But I made it—we made it—and just about a year after I started treatment, I was feeling like my old self again.

I don’t know how much longer I have to live—nobody does. I don’t know what the future holds, but I do know that I want to surround myself with people who add value to my life, who are going to support me.

—Eileen Mannix

Philly Achilles

More than 60 volunteers come from all over the Delaware Valley to train with visually impaired athletes and those with a variety of other disabilities and guide them through marathons, half marathons, and other races. One of those people is Eileen Mannix. “It was the Philadelphia Marathon, and I was running as a participant. And, passing me in the last mile were two people who were connected by a tether. They both had these bright yellow shirts that said, ‘Achilles.’ And I could see that one of the runners was blind and the other runner was a guide. In that moment, I was like, That’s what I want to do. I want to help people.”

Whether you or someone you know has a disability, or you would like to volunteer your time while getting fit, Achilles is the perfect opportunity to connect with like-minded individuals in the community. Volunteers can join Philly Achilles at Two Liberty Place in Philadelphia at 9 a.m. on Saturday mornings.

Running On, Cancer Free

When I look back at that year of cancer treatment, what I remember most is the support I received from Gianna and the Capital Health doctors and nurses taking care of me. It was a difficult—sometimes brutal—journey. I remember weeks where I could barely will myself to have a few sips of Gatorade and eat crackers and mini bagels. And that chemo brain is real. There were times when I would just kind of forget who I was, where I was, and what I was supposed to be doing.

Dr. Simonian and my radiation oncologist Dr. Shirnett Williamson never let me lose hope. The medical staff gave me so much strength and filled me with positivity, encouraging me with a collective, “You’ve got this. You can do this. It’s going to be over so soon.”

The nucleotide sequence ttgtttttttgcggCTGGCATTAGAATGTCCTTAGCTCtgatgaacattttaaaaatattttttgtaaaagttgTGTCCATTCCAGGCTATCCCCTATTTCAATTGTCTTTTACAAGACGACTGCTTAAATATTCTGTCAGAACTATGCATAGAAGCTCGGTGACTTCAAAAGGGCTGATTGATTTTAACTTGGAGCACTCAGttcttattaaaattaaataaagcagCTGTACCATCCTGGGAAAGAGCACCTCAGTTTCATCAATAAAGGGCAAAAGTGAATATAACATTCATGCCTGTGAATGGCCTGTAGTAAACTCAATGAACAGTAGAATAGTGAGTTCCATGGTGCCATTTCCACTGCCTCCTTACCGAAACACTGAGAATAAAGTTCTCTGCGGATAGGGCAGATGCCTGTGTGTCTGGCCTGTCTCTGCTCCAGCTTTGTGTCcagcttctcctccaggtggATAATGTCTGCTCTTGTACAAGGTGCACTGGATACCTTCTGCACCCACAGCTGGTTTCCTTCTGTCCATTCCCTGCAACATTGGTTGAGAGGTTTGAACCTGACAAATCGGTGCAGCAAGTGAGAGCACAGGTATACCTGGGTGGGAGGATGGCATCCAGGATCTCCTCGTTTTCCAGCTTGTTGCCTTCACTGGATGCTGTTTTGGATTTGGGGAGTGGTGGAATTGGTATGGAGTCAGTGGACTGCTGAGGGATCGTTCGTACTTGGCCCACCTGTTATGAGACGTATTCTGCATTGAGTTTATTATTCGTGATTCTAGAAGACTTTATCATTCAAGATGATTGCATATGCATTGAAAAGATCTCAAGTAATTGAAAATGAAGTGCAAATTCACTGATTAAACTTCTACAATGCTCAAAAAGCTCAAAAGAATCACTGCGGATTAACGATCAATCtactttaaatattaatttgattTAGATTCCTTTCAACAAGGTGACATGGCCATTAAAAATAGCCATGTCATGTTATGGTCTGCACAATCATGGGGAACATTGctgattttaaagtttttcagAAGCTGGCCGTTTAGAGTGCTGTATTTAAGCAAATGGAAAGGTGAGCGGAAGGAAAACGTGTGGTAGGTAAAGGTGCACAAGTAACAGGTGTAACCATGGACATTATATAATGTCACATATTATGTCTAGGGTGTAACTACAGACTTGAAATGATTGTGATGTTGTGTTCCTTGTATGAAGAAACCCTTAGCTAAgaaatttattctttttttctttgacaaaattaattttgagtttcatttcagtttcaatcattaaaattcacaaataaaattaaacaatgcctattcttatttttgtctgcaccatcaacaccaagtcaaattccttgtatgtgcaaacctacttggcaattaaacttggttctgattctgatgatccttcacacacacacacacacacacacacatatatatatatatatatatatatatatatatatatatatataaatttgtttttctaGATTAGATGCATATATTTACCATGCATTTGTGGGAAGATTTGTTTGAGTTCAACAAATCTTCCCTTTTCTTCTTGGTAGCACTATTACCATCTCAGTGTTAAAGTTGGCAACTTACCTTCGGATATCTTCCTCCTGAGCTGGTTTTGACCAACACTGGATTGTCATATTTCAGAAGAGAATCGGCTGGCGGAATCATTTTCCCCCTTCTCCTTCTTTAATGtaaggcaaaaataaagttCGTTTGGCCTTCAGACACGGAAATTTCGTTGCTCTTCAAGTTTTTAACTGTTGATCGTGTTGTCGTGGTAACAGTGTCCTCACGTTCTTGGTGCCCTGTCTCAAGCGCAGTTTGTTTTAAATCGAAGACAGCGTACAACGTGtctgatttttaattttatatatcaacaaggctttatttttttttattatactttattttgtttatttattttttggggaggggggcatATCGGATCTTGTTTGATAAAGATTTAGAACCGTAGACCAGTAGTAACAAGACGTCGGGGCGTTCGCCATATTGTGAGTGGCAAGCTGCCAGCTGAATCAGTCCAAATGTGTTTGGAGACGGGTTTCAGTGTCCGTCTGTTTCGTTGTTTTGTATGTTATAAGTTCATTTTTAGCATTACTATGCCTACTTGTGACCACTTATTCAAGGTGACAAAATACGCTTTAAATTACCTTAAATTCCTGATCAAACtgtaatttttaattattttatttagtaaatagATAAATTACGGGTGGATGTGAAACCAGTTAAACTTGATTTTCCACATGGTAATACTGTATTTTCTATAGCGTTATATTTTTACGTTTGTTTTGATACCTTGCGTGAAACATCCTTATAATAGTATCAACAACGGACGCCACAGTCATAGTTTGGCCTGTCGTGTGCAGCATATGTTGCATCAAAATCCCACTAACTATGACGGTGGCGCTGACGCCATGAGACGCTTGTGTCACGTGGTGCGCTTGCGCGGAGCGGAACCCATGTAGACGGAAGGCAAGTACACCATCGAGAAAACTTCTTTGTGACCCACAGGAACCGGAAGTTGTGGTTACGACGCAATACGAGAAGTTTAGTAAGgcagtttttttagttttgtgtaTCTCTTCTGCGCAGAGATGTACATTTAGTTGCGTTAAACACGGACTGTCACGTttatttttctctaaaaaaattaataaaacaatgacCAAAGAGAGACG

I started running again about a year after my diagnosis, and my first race back was the Chicago Marathon in October 2014. To this day, whether I’m running a 5K, a 5-miler, a marathon, or an ultramarathon, I can still hear my daughter and those doctors’ and nurses’ voices encouraging me.

These days, I try to pay that support forward by volunteering with an amazing organization called Achilles. I first learned about them when I ran the Philadelphia Marathon. Two runners passed me in the last mile—they were tethered to each other by a small rope—and wore bright yellow shirts that said, “Achilles.” It was clear that one of the runners was blind. In that moment, I realized I wanted to be that runner helping another.

I’ve been a guide for a few years, and most of the athletes I run with are blind or visually impaired. I’m currently training for a Spartan Race with a superfast, superstrong Achilles athlete, Matt McAvoy. We go to the Comcast Center in Philadelphia and run the steps and work out at my gym, Metabolic Functional Fitness in Hamilton, NJ with owner and coach John Wojciechowski. We’re also improving our communication with each other so that we both make it through the intense obstacle course. I’m learning what I’ll need to say to him to help us stick together as we crawl under wire, climb ropes, carry sandbags, and more. Training myself to be that precise with my language is as difficult as getting physically ready for the race. But I’m sure the feeling we’ll both have when we cross the finish line together will be indescribably sweet.

I have enough distance now, 6 years after that fateful colonoscopy, to look at my experience from a bird’s-eye view. There’s the mistake I made, not being transparent about my cancer with my daughter. I got that wrong; I should’ve told her right away. If the cancer had killed me, she might’ve always wondered why I didn’t tell her. Maybe she would’ve even thought that there was something she could’ve done, and can you imagine leaving your child thinking that she could have done something?

But there are other things I got right. I learned from this experience. It made me stronger. It opened my eyes to people in the world suffering from unfortunate things. And it made me want to be that person saying “You’ve got this!” to someone else who needs to hear it most.